Jim C. Hines
March 28, 2013 @ 3:02 pm
Most of the time, I start to feel it by the time I drop down to 60. But when I’m sick, some of those symptoms get masked, and I didn’t catch it as quickly as usual. Very annoying.
Jim C. Hines
March 28, 2013 @ 3:04 pm
Most of the time when I get sick, things do get rather messed up, but not usually this bad. Definitely test more often when you’re sick, though.
Sometimes I can tell I’m getting sick because my blood sugar starts to run high a day or so before any other symptoms show up.
And good luck! I hope the pump and CGM work for you!
March 28, 2013 @ 8:30 pm
I laughed at this, not in a mean way, but in an understanding way. My husband is diabetic and got low blood sugar when we were out yesterday. Luckily we were in a grocery store. I made him eat before we got back on the road b/c as I said to him, “You cannot brain today. You haz teh dumb.” Probably wasn’t at 23, though. It takes a real pro to still be conscious at 23.
(At least this prepares you for the dreaded day before the colonoscopy when you turn 50.)
Jim C. Hines
March 28, 2013 @ 8:34 pm
The sad thing is I had a very similar thought at one point on Tuesday re: the colonoscopy preparation.
My father (also diabetic) apparently played racketball at one point with a blood sugar reading even lower than mine was. Not that this is a *good* thing, but it’s impressive in a scary kind of way.
March 28, 2013 @ 9:13 pm
If you don’t have a first-degree relative with colon cancer, a standard often used these days is to let you off with a stool sample (to check for blood). If that’s negative, they don’t bug you about a colonoscopy.
March 29, 2013 @ 2:21 am
My sympathies – you haz them! I’ve been in that same sort of situation more times than I even want to think about. Glad you’re on the mend, though! One thing that I found helped a lot with the low blood sugar/nausea combo is chewable ginger candy. (Available at any Asian market.) Just a piece or two, and you can even dissolve it in hot water for a tea. Just something about that rhizome that mellows out the stomach.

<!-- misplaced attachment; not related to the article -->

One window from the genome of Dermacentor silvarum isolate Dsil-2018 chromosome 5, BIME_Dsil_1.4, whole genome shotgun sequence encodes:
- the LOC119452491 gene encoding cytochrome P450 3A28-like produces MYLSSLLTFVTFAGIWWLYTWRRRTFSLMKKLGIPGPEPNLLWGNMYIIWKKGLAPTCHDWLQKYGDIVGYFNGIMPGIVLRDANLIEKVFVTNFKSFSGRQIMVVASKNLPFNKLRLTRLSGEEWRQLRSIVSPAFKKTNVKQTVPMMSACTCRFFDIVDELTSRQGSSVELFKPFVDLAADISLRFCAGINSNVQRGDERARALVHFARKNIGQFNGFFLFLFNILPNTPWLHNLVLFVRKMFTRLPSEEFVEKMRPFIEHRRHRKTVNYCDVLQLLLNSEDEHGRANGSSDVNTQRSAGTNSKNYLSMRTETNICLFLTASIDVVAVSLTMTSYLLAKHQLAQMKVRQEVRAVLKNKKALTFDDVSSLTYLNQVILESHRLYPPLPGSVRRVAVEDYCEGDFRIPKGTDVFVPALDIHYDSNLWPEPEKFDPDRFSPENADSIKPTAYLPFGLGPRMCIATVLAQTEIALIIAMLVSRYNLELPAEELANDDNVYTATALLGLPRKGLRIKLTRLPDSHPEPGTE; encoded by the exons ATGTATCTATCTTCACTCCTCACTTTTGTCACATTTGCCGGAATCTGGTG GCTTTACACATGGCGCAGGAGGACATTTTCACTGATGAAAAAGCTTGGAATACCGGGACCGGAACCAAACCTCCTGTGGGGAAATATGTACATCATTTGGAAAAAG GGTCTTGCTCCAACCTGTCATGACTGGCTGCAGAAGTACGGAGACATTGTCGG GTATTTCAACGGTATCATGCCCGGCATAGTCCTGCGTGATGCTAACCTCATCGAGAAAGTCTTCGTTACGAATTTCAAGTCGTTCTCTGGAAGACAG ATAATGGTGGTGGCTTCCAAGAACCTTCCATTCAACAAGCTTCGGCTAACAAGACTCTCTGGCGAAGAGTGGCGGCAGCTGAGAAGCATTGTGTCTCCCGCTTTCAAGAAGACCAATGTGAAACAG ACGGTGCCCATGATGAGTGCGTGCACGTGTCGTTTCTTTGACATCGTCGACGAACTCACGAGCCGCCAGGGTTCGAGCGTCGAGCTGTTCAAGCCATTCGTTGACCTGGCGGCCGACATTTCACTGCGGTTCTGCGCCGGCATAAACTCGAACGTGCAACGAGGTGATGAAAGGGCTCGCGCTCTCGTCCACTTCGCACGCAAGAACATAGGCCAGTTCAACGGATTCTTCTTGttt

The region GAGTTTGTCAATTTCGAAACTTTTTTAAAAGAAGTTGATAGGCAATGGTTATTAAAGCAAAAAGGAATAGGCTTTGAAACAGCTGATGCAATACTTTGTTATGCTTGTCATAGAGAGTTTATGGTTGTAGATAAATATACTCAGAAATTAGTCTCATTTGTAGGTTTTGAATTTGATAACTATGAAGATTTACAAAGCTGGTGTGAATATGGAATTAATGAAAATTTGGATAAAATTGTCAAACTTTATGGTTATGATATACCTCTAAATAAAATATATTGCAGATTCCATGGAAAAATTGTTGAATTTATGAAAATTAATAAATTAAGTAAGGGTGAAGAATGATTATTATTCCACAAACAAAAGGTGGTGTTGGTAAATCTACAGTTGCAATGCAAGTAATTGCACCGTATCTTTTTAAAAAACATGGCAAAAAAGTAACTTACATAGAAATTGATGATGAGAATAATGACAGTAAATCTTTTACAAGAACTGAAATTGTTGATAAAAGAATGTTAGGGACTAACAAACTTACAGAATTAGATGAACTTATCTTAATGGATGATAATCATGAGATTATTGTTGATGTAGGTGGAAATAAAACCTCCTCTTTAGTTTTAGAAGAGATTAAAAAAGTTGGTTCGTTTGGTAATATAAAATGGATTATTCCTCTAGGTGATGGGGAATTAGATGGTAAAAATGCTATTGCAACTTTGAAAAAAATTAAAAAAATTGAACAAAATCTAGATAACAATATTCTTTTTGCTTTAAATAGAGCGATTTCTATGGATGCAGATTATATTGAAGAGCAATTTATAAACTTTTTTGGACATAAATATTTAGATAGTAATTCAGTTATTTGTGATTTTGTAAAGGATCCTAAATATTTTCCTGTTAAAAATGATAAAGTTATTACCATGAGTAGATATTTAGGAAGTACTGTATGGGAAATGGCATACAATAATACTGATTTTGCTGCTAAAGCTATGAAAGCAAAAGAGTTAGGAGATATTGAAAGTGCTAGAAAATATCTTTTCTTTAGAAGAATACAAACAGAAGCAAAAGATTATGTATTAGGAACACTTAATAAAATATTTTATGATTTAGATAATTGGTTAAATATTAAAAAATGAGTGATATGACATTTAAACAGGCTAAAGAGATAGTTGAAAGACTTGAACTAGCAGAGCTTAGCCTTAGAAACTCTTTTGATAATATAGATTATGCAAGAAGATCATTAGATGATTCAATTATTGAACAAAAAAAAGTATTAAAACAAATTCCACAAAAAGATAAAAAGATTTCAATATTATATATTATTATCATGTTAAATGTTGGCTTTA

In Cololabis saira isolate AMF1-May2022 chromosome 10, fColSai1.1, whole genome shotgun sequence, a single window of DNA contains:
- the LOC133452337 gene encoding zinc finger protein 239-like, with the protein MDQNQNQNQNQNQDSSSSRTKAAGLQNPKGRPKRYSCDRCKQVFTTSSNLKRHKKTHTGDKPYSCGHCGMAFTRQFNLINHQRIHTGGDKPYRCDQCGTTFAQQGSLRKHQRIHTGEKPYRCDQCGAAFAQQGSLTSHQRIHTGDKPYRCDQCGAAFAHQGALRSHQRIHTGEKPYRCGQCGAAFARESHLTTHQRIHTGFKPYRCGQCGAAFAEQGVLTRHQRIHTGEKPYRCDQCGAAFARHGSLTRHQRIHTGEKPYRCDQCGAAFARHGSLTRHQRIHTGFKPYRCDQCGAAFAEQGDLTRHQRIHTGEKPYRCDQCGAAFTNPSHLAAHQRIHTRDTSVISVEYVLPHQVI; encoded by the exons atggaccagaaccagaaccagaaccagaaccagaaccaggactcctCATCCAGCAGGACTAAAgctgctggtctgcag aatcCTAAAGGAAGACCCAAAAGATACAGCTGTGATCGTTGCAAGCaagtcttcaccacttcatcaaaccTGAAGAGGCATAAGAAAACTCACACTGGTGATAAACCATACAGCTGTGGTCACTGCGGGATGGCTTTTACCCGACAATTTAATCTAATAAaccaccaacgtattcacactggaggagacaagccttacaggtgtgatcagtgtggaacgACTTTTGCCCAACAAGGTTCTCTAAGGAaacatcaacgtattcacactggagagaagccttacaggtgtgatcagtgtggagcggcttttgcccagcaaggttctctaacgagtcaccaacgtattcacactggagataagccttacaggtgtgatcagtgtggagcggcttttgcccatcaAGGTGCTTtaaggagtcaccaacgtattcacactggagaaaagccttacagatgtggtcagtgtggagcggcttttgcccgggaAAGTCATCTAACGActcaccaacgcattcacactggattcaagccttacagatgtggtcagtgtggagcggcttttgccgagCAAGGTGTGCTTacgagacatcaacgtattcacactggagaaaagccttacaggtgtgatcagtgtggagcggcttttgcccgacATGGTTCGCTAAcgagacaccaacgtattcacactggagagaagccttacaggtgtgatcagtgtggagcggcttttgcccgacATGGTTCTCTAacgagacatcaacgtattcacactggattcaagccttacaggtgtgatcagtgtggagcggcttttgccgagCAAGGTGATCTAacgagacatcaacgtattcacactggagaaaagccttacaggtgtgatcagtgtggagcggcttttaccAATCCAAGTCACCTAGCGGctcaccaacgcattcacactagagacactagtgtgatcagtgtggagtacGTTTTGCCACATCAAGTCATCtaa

March 30, 2013 @ 5:42 pm
Do me a favor, Jim.
Don’t die. =]
23, Jim? 23? :: shudders at the thought ::
I’ve worked with a diabetic child, and I have a diabetic mother. I’ve seen both of them at that place, and it wasn’t pretty. I’m glad you even had the presence of mind to CHEW!
Jim C. Hines
March 30, 2013 @ 5:44 pm
Not planning on dying any time soon. For some reason, I seem to be fairly functional even at low blood sugars. I commented above that my father, who’s also type 1, once played racketball with an even lower blood sugar than mine.
I’m not saying he played *well*, mind you, but still.
But all the same, I’d prefer not to drop back down that low any time soon. Or ever.
March 31, 2013 @ 1:50 am
My dad used to get down in the 20’s on the regular too. But he never did anything sporty at that point.
The ancestors of the Hines men were obviously mighty hunters who could throw spears and chase mammoths even when they hadn’t eaten lately. Rawr.
Jim C. Hines
March 31, 2013 @ 9:08 am
I like this theory 🙂